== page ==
By Dialogo July 20, 2009 Washington, July 17 (EFE).- Today FARC guerrilla Gerardo Antonio Aguilar Ramírez, alias “Cesar,” one of the “jailers” of Ingrid Betancourt and three Americans rescued in July 2008, pleaded “not guilty” to the drug-trafficking charges of which he is accused in the United States. “Cesar,” who was extradited from Bogotá yesterday, appeared before a federal judge in Washington in a hearing attended by Marc Gonsalves, one of the three Americans who were kidnapped in the Colombian jungle for five years. Through his lawyer, Carmen Hernández, the guerrilla pled “not guilty” to the drug-trafficking and money-laundering charges of which he is accused in the United States, while the lawyer recalled that in this case her client is being judged “in a drug-trafficking case, not a kidnapping case.” Nevertheless, prosecutor Eric Snyder pointed out that Marc Gonsalves, Thomas Howes, and Keith Stansell, the three Americans kidnapped by the FARC and freed in Operation Jaque together with Betancourt and eleven other hostages, were carrying out a mission in the fight against drug trafficking when they were kidnapped, thereby attempting to demonstrate that the FARC were impeding law-enforcement action against drug trafficking. Throughout the entire hearing, Gonsalves, who was present as a spectator, never took his eyes off the man on whom he fixed his gaze when he entered the courtroom dressed in the orange jumpsuit worn by prisoners in U.S. jails and with his hands cuffed. “He’s in handcuffs, but he has better conditions in jail than they gave us there,” he told a group of reporters after the hearing. Gonsalves said that he is not seeking “revenge,” but that he wants “Cesar” to go to jail because he thinks that he “does not believe in freedom, and he would go back to the jungle to do the same thing he did to me, or worse.” The Washington Federal District Court judge, Thomas F. Hogan, scheduled a follow-up hearing for July 30; in the meantime the defendant will remain in the D.C. jail, known for its harsh conditions.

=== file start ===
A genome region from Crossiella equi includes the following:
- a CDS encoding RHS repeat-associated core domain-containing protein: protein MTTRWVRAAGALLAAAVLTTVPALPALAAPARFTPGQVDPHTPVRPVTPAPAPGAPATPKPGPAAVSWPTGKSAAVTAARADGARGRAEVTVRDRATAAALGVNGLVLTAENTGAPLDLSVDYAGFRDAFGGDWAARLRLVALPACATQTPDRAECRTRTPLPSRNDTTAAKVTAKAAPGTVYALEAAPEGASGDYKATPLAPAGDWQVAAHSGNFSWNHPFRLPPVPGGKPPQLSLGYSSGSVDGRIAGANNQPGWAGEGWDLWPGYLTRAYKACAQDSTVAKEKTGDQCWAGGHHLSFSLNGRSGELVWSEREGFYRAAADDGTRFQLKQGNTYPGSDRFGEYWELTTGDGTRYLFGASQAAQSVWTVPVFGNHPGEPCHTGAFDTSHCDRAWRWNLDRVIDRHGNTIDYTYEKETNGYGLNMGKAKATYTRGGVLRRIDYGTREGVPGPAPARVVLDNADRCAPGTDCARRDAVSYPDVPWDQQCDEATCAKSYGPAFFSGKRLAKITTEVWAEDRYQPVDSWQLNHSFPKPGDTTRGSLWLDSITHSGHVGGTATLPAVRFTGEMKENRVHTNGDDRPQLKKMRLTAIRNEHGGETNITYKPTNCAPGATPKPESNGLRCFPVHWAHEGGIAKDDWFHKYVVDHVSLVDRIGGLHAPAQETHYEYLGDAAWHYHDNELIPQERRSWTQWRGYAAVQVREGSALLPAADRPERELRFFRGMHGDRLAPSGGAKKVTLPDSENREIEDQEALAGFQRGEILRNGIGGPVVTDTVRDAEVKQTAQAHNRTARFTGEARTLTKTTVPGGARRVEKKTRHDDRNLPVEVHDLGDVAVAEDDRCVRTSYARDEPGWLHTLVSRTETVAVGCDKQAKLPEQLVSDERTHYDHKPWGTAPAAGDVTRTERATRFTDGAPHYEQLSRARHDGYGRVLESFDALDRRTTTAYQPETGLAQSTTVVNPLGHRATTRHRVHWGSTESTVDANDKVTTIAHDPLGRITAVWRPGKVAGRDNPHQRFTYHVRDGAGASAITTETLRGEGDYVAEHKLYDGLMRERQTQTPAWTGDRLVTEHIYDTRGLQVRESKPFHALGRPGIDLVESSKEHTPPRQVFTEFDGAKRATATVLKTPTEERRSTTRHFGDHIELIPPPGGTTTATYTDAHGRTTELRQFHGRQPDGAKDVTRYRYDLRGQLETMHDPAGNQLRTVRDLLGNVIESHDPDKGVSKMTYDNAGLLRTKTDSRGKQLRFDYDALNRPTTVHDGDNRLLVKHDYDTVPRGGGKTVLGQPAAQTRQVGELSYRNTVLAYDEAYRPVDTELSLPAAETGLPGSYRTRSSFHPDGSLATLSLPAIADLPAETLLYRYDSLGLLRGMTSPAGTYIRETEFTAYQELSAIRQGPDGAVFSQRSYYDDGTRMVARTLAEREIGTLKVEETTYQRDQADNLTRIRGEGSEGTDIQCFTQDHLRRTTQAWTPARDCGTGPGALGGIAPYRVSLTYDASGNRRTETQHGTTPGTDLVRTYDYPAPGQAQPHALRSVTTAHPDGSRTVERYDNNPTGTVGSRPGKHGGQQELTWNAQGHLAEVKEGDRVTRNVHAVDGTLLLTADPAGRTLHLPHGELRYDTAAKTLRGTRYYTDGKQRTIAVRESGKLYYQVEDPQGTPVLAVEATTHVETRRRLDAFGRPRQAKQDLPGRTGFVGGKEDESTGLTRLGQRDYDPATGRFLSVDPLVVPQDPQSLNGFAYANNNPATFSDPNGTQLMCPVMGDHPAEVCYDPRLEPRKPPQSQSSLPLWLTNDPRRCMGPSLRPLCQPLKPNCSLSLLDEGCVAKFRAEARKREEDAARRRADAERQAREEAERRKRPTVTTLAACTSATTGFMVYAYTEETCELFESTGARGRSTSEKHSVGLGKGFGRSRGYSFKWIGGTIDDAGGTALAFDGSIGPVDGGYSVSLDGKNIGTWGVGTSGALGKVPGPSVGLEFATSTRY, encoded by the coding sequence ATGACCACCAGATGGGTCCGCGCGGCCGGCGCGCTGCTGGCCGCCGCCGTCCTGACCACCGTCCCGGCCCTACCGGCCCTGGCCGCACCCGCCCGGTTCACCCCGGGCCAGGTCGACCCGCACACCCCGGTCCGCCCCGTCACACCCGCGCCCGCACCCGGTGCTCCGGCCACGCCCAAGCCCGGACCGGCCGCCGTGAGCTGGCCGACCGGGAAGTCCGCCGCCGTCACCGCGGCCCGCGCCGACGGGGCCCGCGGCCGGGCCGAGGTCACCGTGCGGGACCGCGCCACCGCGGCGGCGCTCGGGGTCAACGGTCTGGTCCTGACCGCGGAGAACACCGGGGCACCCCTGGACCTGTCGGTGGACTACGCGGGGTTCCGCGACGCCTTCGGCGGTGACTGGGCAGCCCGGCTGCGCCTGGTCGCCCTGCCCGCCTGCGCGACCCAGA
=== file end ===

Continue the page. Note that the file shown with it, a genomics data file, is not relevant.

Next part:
Facebook Twitter Google+ Comments The risk of having to deal with the innocent jokes of her teammates was enough to keep Noemie Lefebvre from saying too much. She just didn’t feel her English was good enough. At least not yet. ‘A few girls that were with me my freshman year, they were making some funny jokes about me,’ Lefebvre said. ‘They thought I was a mute or something, I didn’t talk a lot.’ What a difference two years can make. The junior outside hitter from Quebec has found a way to be a quiet leader, and in the process she has become more than just a key component of Syracuse’s winning season — she leads the team in kills (275) and digs (224). Lefebvre no longer has to worry about listening to the jokes about her English, but instead provides the worry to opposing defenses every time she goes up to make a kill. First coming to Syracuse, everything was new to Lefebvre. The country. The people. The language. Everything. The French-speaking freshman was in a new environment. There wasn’t much time to adapt to her new life, having to learn how to balance classes with volleyball all at once.AdvertisementThis is placeholder text The language barrier remained her biggest challenge. In Quebec, she took English classes that served as her only exposure to the language. Not exactly enough to feel confident about moving to a new country. ‘It was just not my first language,’ Lefebvre said. ‘I didn’t start at the bottom, I had a good base. I had English classes just as much as (American students) take French classes. But how much do you remember from that?’ It wasn’t that she didn’t know the words or how to put together a clear sentence. It was that she thought in French, and often when she said something in English, it just didn’t come out the way she wanted it. That led to the comments by her teammates. But all that’s changed now. No more comments, no more having to worry about saying something wrong. The culture isn’t new anymore, and her role as a leader is defined. Lefebvre has gone from the quiet freshman to a go-to hitter on the court. ‘She can be your go-to hitter,’ Orange assistant coach Carol LaMarche said. ‘We can rely on a few people to get a point, but you know Noemie is going to keep the ball in play and get a kill most of the time.’ For the first time, Lefebvre said she came to Syracuse completely focused, knowing what her role would be in Syracuse’s offense. She’s got the language down and knows what Big East volleyball is all about. ‘After last year, the big difference was that I just felt more comfortable with the team,’ Lefebvre said. ‘I was really coming to Syracuse comfortable in the environment, ready to step up and contribute to the team.’ When Lefebvre makes a kill, it’s impossible to miss. Her jump and devastating smash have become synonymous with the Orange’s dominating season. Defenses on the other side usually can only watch the ball come to a hard landing on their side of the court. Lefebvre has the ability to instill fear in other teams. They aren’t expecting the 5-foot-9-inch hitter to have that much power, that much accuracy behind her shot. And she does it left-handed, playing on the left side of the court. ‘They’re not used to seeing that,’ Hayley Todd, an outside hitter, said. ‘Usually, lefties play on the right side. Even though they may watch film on it or something like that, it’s completely different when you’re playing.’ The joking about her English, the adjustment to a new environment and having to balance her new life are all in the past for Lefebvre. There’s nothing else to figure out. This season, all she had to do was come in and be the player she knew she had the ability to be. That’s what she’s done. ‘It was a set of mind I had this year coming in,’ Lefebvre said. ‘This year, I felt it was my role to step in a little more and contribute a little more than I have been in the past.’ [email protected] Published on October 18, 2010 at 12:00 pm Contact Chris: [email protected] | @chris_iseman